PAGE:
MAJOR planning and banking bills have been passed by the Dáil in contentious circumstances.
Debate on the bills was “guillotined”, or cut short, yesterday to rush the legislation through before the summer recess.
It meant the Dáil never got to debate several changes made by the Government, or changes demanded by the opposition.
The Planning and Development (Amendment) Bill 2009, brought forward by Environment Minister and Green leader John Gormley, aims to promote sustainable development and further modernise land zoning.
But the rushed nature of the bill sparked a complaint from one of the Government’s own TDs.
Fianna Fáil TD Sean Fleming, who chairs the Select Committee on the Environment, wrote to the Ceann Comhairle of the Dáil to raise his concern about the way the legislation was handled.
He said the bill when originally presented to the committee comprised 40 sections laid out over 40 pages.
But as the process of debating the legislation continued, some 128 amendments laid out over 100 pages were added. “No revised explanatory memorandum was provided to members,” Mr Fleming wrote.
“Many amendments had far-reaching consequences, yet their context, purpose and rationale was not made clear to the members, and the ensuing debate was seriously compromised.”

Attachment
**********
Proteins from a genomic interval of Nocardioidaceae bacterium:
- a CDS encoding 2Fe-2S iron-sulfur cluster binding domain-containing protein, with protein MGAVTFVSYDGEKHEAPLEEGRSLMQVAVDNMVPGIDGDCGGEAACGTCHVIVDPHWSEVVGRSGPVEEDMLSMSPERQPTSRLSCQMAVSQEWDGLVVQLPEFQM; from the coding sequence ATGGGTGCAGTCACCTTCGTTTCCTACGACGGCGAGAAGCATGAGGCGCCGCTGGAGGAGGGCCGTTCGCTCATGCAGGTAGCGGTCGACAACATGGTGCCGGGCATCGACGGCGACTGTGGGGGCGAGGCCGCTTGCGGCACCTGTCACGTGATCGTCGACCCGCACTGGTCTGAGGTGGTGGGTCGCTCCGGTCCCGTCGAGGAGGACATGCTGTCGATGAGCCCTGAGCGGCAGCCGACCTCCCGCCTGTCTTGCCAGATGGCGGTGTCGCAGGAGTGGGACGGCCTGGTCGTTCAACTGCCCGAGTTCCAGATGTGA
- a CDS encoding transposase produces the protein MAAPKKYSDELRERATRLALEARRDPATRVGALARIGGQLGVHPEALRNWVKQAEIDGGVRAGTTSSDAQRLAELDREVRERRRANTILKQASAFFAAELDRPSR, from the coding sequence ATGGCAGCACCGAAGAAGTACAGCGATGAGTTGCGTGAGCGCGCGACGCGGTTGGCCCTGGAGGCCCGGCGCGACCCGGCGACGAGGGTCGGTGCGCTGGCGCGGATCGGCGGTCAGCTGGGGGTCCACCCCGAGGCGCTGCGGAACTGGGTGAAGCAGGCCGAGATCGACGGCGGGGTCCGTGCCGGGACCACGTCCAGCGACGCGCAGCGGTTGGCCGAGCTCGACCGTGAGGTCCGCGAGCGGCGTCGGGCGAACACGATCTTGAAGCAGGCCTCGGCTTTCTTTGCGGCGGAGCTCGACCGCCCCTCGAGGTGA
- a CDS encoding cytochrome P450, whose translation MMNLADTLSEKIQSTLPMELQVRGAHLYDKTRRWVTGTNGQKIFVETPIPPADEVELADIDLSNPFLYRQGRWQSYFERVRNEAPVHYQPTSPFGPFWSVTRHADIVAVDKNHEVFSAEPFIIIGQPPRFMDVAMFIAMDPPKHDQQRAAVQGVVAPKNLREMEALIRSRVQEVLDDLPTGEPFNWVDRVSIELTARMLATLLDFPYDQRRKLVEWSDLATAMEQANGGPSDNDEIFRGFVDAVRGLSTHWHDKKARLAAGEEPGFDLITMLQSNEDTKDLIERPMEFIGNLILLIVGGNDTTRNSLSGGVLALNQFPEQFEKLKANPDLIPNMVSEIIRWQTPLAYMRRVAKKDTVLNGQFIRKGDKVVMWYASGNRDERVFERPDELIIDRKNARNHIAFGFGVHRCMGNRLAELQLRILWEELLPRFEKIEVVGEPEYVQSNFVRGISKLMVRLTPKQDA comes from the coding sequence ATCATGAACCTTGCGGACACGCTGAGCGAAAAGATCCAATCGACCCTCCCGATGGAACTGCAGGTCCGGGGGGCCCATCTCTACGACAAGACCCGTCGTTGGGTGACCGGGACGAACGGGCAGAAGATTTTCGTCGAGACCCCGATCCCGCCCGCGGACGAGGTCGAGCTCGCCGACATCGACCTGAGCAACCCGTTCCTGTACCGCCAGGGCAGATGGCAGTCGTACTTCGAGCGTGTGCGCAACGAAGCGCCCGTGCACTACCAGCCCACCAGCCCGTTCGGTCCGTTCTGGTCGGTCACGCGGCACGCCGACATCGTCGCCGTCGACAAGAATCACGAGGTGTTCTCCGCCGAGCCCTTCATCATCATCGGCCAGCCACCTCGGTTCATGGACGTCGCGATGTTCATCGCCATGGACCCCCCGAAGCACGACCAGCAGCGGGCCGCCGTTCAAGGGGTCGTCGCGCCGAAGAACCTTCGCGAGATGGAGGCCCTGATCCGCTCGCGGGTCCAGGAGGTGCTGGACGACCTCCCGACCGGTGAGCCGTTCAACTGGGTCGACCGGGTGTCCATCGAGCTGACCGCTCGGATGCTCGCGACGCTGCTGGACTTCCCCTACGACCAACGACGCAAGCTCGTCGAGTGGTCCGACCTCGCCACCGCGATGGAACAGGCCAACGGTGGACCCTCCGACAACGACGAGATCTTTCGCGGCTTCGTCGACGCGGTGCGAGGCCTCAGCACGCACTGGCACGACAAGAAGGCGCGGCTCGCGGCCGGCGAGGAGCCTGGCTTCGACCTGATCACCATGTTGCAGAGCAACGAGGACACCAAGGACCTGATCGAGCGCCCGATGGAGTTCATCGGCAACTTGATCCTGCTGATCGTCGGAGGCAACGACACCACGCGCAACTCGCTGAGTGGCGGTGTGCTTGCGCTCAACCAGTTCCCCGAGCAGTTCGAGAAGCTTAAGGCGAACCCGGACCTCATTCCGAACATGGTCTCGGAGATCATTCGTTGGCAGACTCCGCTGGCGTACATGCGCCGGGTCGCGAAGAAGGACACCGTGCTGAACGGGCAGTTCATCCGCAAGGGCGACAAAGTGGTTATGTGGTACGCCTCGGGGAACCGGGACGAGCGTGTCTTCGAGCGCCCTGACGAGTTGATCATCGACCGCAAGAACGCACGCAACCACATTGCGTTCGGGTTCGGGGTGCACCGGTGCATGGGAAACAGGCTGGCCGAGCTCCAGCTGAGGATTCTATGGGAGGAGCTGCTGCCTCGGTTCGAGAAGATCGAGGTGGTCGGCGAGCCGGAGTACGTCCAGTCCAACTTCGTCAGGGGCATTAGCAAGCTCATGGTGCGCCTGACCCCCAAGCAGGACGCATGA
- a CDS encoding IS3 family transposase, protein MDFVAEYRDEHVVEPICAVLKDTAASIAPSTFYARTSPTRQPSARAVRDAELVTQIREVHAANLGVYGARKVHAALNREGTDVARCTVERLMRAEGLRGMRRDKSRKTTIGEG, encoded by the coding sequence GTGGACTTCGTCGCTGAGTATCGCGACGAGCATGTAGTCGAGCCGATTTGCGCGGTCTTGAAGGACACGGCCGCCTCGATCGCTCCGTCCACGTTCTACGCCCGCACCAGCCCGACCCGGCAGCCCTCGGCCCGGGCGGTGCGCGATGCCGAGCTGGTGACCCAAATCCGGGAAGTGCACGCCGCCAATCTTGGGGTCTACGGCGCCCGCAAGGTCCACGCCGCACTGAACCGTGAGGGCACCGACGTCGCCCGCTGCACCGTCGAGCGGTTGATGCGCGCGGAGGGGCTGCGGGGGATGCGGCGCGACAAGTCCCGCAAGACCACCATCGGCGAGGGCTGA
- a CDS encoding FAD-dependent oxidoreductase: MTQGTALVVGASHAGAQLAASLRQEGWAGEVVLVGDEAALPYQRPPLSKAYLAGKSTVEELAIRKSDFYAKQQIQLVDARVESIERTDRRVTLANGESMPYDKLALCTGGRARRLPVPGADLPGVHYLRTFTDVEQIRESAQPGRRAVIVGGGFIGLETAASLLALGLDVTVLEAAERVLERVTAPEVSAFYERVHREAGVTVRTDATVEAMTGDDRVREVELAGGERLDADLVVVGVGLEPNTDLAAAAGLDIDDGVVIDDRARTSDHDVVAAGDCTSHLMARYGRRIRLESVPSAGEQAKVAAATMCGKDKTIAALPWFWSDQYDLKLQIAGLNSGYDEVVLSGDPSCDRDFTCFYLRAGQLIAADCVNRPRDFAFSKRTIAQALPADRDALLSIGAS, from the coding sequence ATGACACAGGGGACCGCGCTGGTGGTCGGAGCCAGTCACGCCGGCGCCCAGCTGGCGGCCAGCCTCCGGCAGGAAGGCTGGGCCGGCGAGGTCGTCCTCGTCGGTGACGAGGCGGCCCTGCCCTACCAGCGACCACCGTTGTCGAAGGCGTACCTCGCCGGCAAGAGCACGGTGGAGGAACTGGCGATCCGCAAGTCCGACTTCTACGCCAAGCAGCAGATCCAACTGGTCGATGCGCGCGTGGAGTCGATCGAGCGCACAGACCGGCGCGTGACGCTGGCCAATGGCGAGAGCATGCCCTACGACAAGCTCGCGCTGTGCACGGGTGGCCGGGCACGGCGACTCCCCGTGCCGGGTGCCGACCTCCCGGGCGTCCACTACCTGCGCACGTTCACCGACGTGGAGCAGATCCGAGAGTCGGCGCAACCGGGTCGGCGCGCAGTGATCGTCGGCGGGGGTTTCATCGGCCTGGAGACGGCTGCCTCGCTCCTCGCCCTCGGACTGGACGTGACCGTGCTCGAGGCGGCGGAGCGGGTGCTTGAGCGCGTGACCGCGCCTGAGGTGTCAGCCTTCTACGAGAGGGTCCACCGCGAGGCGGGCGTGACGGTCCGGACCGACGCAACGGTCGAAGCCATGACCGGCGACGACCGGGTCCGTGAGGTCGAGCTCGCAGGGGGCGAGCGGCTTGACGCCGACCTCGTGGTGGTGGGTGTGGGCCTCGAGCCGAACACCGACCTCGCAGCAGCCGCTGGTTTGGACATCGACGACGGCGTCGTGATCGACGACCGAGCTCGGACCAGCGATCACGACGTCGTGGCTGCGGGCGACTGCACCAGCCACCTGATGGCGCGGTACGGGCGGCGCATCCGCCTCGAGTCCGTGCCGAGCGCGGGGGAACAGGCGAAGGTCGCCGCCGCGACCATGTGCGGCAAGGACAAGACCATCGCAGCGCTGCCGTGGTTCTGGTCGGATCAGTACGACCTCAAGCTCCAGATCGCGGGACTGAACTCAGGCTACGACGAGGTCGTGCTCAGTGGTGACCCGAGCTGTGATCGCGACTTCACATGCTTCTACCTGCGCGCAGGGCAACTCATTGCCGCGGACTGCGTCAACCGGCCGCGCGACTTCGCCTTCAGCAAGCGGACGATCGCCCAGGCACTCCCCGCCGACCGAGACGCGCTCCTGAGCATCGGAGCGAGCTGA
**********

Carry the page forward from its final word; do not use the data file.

Mr Fleming’s letter was raised in the Dáil yesterday by Labour leader Eamon Gilmore, who said the situation was unacceptable.
“This is a planning bill – if a planning applicant came in at the last minute with additional information that was two and a half times the size of the original planning application, we would be going to An Bord Pleanála with it,” Mr Gilmore said.
In response, Tánaiste Mary Coughlan said she could “appreciate the annoyance” over the issue.
“I note that and will ensure that in future all departments are advised that explanatory memoranda on significant changes must be made available to members,” she said.
Meanwhile, the Government needed the support of two Independents to pass the Central Bank Reform Bill 2010, a central aim of which is to improve the system of financial regulation.
The Government won the vote by 69 to 65, but two of those who voted for the bill were Independents Joe Behan and Finian McGrath.
If they had voted with the opposition, it would have tied the vote 67-67.
In such a scenario, the Government would have had to rely on the casting vote of the Ceann Comh- airle to pass the legislation.
Labour chief whip Emmet Stagg said: “The decision of two Independent deputies to vote with the Government saved Fianna Fáil and the Greens from the potentially embarrassing situation of having to rely on the casting vote of the Ceann Comhairle to save them on a key financial measure.”
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